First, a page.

Increase funding to the Executive Office of Immigration Review (EOIR) to reduce immigration case backlogs.
Establish a contingency fund to respond to the volatile needs of the crisis.
Dedicate specific resources to post federal custody and repatriation operations to ensure
continuous child safety.
Shift U.S. foreign expenditures from ineffective security programs to development aid.
Re-orientate funding towards poverty alleviation, job training programs, education, women’s equality and humanitarian assistance. Carefully target violence prevention funding to community based initiatives that are sustainable and accountable.
3. Eliminate and rescind funding to military and police involved in human rights abuses.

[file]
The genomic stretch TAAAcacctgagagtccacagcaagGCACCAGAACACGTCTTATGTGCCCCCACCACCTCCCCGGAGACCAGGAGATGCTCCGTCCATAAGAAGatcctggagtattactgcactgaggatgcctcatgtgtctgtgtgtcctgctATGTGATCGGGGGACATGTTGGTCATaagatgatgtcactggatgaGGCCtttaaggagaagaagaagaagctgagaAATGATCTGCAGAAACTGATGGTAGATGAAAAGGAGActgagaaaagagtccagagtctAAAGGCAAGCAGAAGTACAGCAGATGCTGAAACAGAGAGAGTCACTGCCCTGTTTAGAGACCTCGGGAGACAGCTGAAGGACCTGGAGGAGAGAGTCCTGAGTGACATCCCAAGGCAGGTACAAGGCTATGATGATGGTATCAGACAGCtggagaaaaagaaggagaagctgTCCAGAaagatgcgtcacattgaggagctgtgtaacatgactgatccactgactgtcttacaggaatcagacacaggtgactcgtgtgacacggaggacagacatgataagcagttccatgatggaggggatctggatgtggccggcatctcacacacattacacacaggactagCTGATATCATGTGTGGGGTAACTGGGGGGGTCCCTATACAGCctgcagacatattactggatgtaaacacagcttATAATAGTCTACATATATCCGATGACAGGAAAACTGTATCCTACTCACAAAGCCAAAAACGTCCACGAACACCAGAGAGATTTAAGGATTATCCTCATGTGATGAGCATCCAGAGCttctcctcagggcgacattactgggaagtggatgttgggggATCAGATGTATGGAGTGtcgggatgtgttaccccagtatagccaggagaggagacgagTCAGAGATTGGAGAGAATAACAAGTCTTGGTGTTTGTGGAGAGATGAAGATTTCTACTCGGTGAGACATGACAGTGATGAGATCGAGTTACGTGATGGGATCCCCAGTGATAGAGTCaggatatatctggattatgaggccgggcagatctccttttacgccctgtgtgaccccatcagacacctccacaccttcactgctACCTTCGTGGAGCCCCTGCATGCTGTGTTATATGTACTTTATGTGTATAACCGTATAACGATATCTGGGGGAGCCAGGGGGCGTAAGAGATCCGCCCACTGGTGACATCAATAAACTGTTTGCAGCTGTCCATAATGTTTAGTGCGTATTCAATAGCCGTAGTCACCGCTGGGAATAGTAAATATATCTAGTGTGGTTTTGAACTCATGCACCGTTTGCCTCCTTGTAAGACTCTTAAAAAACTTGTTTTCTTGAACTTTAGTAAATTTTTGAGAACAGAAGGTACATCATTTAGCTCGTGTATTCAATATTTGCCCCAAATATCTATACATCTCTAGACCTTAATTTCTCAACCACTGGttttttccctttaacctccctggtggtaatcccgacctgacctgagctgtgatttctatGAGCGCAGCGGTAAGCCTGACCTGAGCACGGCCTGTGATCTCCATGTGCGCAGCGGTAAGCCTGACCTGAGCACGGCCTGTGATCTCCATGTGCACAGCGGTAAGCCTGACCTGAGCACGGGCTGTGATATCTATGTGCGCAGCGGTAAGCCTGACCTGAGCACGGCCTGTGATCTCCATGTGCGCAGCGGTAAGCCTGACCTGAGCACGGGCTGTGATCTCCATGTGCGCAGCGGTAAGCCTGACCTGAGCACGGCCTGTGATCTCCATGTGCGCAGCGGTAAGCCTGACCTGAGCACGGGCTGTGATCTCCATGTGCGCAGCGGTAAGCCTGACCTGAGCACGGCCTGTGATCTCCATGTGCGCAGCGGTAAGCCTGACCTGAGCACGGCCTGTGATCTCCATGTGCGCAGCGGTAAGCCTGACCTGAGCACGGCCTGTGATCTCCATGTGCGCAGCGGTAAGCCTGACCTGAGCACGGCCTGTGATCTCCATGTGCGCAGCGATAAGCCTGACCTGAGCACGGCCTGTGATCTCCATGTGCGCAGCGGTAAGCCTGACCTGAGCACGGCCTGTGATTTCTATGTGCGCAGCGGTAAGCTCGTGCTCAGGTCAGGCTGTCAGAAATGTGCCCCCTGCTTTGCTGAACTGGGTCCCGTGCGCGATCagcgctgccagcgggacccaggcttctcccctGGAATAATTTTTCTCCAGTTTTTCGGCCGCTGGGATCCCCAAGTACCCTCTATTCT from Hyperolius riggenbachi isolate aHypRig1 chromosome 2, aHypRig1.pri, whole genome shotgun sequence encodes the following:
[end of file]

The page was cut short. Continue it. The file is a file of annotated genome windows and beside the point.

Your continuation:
Adopt language under the FY15 Foreign Operations Appropriations Act to prohibit security assistance to governments that are not actively investigating and persecuting human rights violations.
1 Convention Relating to the Status of Refugees, 1951. Protocol Relating to the Status of Refugees, 1967. Convention on the Rights of the Child, 1989. UNHRC Guidelines “Refugee Children – Guidelines on Protection and Care. 2 UNHCR, Children on the Run. 3 Leslie Velez, senior protection officer at the U.N. High Commission for Refugees: http://www.nationaljournal.com/domesticpolicy/why-90-000-children-flooding-our-border-is-not-an-immigration-story-20140616
4 Complaint filed by the National Immigrant Justice Center, Esperanza Immigrant Rights Project, Americans for Immigrant Justice, Florence Immigrant and Refugee rights Project, and ACLU Border Litigation Project, “Systemic Abuse of Unaccompanied Immigrant Children by U.S. Customs and Border Protection” June 11, 2014. 5 Statement of U.S. Committee for Refugees and Immigrants submitted to House Foreign Affairs Committee, Subcommittee on the Western Hemisphere. June 25, 2014.